The Campaign Company specialises in social research and behaviour change. This is your guide to what we’ve been reading. Here’s what’s coming up this week:
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Hello and welcome to the TCC Weekly – the Friday bulletin for people who know their Saudade from their Hiraeth.
This week, in the wake up of Irma and public debate about the causes of the hurricane, we bring you advice about how to engage a climate change denier. Plus, we’ve got a Values analysis on religion and why the Values segment Settlers are more likely embrace tradition but not religious practice. And from the ecclesiastic to the iconoclastic, we put the spotlight on promiscuous political tweeters whose party loyalty is under question.
And of course, there’s Charlie’s Attic,
the TCC chapel to memes and miscellany, where you'll find an obscure guide to finding London's best noses.
David Evans
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Why ‘Regrexit’ is probably impossible

Image taken from source

Tony Blair made headlines this week when he appeared on the Andrew Marr Show, making a passionate plea to the Government to ‘broaden’ the options it considers as part of the Brexit negotiations – including the option of not leaving at all.
Unsurprisingly, the intervention stirred controversy – with some saying it was an instance of
‘hypocrisy beyond the pale’ whilst others heralded it as visionary. Whatever view you take, it’s worth reading this piece by Politics Professor Chris Hanretty. His argument is that there are considerable obstacles to making a Brexit U-turn possible. Click here to find out more.
Also this week:
Irma & Harvey: How to convince a climate change denier
The devastating effects of Harvey and Irma have dominated headlines in recent weeks. Questions have been asked about the causes of the two hurricanes and tensions have flared between climate-change deniers and those who believe climate change is manmade: the former accuse the latter of politicising human suffering; the latter say deniers need to wake up and smell the coffee.
So, what’s the best way of taking the heat out of the argument and convincing the other side?
This blog paves the way to answering that question (although it does assume you believe in manmade climate change, so perhaps don’t click through if you don’t).
The number one tip: don’t expect to ‘win’ the argument. All you can really hope for is laying the groundwork for the other side to eventually change their mind. But there is much more you’ll need to digest before going in for the face-off. Click
here for some other top tips.
Also this week:

The Values Lab is based on the Values Modes segmentation tool – created by Cultural Dynamics and used by TCC – which divides the population into ethics-driven Pioneers, aspirational Prospectors, and threat-wary Settlers. Take the test here to see which you are.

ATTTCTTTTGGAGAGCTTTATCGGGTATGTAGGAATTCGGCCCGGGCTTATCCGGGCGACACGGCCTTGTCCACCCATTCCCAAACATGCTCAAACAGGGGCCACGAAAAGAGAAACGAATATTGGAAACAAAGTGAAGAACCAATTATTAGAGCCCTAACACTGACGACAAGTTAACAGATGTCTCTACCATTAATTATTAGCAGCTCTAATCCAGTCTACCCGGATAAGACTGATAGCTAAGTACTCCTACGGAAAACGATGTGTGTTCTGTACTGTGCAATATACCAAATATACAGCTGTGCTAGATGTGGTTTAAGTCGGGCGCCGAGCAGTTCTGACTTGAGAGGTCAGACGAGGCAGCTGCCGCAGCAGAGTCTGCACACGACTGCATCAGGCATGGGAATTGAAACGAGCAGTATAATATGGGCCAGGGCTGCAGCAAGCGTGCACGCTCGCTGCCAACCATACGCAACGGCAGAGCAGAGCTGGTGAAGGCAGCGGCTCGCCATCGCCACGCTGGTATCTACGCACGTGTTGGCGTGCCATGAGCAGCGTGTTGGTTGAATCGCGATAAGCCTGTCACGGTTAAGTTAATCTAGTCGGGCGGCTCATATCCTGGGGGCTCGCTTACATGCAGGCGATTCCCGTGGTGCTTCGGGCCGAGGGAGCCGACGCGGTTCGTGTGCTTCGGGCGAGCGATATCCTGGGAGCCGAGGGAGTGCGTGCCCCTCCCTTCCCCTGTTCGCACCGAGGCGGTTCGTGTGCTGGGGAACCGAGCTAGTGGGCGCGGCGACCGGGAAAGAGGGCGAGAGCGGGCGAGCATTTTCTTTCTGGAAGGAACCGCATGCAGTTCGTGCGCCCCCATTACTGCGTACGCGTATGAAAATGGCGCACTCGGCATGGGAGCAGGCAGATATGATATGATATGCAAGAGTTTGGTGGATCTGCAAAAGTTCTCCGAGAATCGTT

Settlers and religion: Tradition above practice?
Image taken from source
Findings this month from The British Satisfaction survey reveal that the UK is, for the first time, majority “no religion” – with 53% saying they are of no faith. This figure is up from 2015, when just under half didn’t have a religion. In this light, we thought we’d put Godlessness under the values microscope.
  Pioneers Prospectors Settlers AVERAGE
% who say, to some degree, agree that “Religious belief is very important to me. I try to do what religion requires.” 34% 52% 34% 41%
The question is about those for whom religiousness is important, and provides a guide for living life. We added together everyone who to some degree felt this way. The findings show a Godless majority which is proportionally larger than the British Social Attitude’s total. However, this may be to do with the framing of our question, which is more to do with “practising” a faith than with “identifying” one. This is a subtle distinction, but it meant our question set a higher bar.
Far and away the most religious group here are Prospectors. This perhaps comes from a sense of conformity with social norms, but also from the simple demographic fact that BME groups are more likely to be Prospectors.
The really interesting thing, however, is quite how unreligious Settlers are. Indeed, those who did endorse the statement were more likely to “slightly” (instead of “strongly” agree) than Pioneers. Even religious Settlers are comparatively lukewarm in their faith. The surprise here is that Settlers are also the most focused on tradition and the most opposed to change. Perhaps what it really shows is that Britain’s status as a Christian country matters for their sense of continuity and shared history – even if they’re less likely to follow religious scripture…


And finally this week, Charlie’s Attic, the loft-turned-internet madhouse where the world is both Upside down and Downside Up:
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